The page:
top of page
Golden Circle.png
Alistair Crozier - NZ China Council.jpg

Alfred Condell

When and why did you start learning Chinese?

Five years ago (when I was 20), I studied a year of arboriculture in Dunedin. During that same period, I self-studied Japanese and Esperanto in my spare time. On my way to class, I would always hear lots of students speaking Chinese. There were also lots of Chinese shop signs lining the streets. I gradually realised, if I want to live in this kind of environment, I really ought to learn some Chinese. This way, I would at least understand the chatting of passers-by.

What is the best thing about learning Chinese?

I think that in the process of learning Chinese, the best part is [that] I run into people of Chinese heritage all over the place, and they’re all willing to help me improve my Chinese.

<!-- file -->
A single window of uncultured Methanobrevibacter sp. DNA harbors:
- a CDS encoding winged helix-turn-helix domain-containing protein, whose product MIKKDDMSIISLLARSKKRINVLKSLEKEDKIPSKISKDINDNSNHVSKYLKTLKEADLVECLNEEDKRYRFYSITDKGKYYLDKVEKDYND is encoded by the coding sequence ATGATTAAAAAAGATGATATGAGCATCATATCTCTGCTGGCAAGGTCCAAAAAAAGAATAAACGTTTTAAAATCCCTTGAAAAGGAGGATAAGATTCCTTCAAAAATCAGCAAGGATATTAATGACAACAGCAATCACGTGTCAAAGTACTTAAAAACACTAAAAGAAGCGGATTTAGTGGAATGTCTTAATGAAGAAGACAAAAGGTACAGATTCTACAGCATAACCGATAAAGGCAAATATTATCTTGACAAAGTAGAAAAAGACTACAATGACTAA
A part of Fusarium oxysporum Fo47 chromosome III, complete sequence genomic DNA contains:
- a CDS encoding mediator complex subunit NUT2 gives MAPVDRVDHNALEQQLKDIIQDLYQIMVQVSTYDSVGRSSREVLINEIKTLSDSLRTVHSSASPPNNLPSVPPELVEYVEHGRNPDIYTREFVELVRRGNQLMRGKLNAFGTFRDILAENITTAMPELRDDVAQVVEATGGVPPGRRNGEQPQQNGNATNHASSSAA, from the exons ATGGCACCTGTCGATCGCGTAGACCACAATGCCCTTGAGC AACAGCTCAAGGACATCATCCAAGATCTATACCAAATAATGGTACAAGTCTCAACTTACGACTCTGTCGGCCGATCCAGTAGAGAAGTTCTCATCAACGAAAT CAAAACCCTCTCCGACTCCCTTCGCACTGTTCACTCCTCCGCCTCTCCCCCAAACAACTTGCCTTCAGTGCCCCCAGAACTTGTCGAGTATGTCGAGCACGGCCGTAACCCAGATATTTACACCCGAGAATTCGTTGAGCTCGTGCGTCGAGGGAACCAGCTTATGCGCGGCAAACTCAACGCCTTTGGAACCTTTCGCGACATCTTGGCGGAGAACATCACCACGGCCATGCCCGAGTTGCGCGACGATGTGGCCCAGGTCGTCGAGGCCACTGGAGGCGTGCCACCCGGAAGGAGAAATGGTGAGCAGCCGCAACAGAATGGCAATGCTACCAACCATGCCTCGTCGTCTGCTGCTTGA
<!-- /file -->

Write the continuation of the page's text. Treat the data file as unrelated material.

What opportunities have you gained because of your Chinese learning?

Through our local Chinese corner, as well as events hosted by the New Zealand China Friendship society, I have plenty of opportunities for language exchange. Having a decent grasp of Chinese also makes me feel more at ease in major cities like Christchurch, Wllington and Auckland.

What would you say to other Kiwis who are thinking about learning Chinese?

For Kiwis wanting to learn Chinese, I highly recommend utilising the latest software and dictionary apps. This way, your studies will be relatively effortless.

Do you have a favourite Chinese word or expression? Why do you like it?

My favourite idiom is ‘the blue sea turned into mulberry fields’ (figuratively meaning, ‘time brings great changes’), because it invokes such vivid imagery. Imagining the deep blue ocean becoming fields of mulberry, and then thinking about the vicissitudes of the world makes me feel like I have thoroughly experienced life’s tribulations.

bottom of page